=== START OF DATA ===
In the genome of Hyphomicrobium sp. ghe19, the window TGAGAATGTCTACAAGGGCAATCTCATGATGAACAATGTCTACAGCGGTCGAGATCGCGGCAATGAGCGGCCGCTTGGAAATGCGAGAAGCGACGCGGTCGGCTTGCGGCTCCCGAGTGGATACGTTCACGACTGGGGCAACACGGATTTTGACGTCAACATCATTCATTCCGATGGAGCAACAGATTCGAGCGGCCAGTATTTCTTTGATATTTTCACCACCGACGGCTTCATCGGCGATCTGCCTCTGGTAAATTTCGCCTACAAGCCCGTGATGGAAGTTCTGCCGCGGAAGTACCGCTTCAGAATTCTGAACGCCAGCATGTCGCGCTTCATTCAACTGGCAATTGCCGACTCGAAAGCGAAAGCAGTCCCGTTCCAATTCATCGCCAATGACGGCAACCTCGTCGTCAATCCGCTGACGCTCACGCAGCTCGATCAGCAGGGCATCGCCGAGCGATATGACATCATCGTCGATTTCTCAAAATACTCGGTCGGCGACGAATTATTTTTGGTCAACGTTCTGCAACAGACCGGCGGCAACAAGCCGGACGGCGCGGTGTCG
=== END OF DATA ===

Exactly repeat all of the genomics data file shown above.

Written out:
In the genome of Hyphomicrobium sp. ghe19, the window TGAGAATGTCTACAAGGGCAATCTCATGATGAACAATGTCTACAGCGGTCGAGATCGCGGCAATGAGCGGCCGCTTGGAAATGCGAGAAGCGACGCGGTCGGCTTGCGGCTCCCGAGTGGATACGTTCACGACTGGGGCAACACGGATTTTGACGTCAACATCATTCATTCCGATGGAGCAACAGATTCGAGCGGCCAGTATTTCTTTGATATTTTCACCACCGACGGCTTCATCGGCGATCTGCCTCTGGTAAATTTCGCCTACAAGCCCGTGATGGAAGTTCTGCCGCGGAAGTACCGCTTCAGAATTCTGAACGCCAGCATGTCGCGCTTCATTCAACTGGCAATTGCCGACTCGAAAGCGAAAGCAGTCCCGTTCCAATTCATCGCCAATGACGGCAACCTCGTCGTCAATCCGCTGACGCTCACGCAGCTCGATCAGCAGGGCATCGCCGAGCGATATGACATCATCGTCGATTTCTCAAAATACTCGGTCGGCGACGAATTATTTTTGGTCAACGTTCTGCAACAGACCGGCGGCAACAAGCCGGACGGCGCGGTGTCG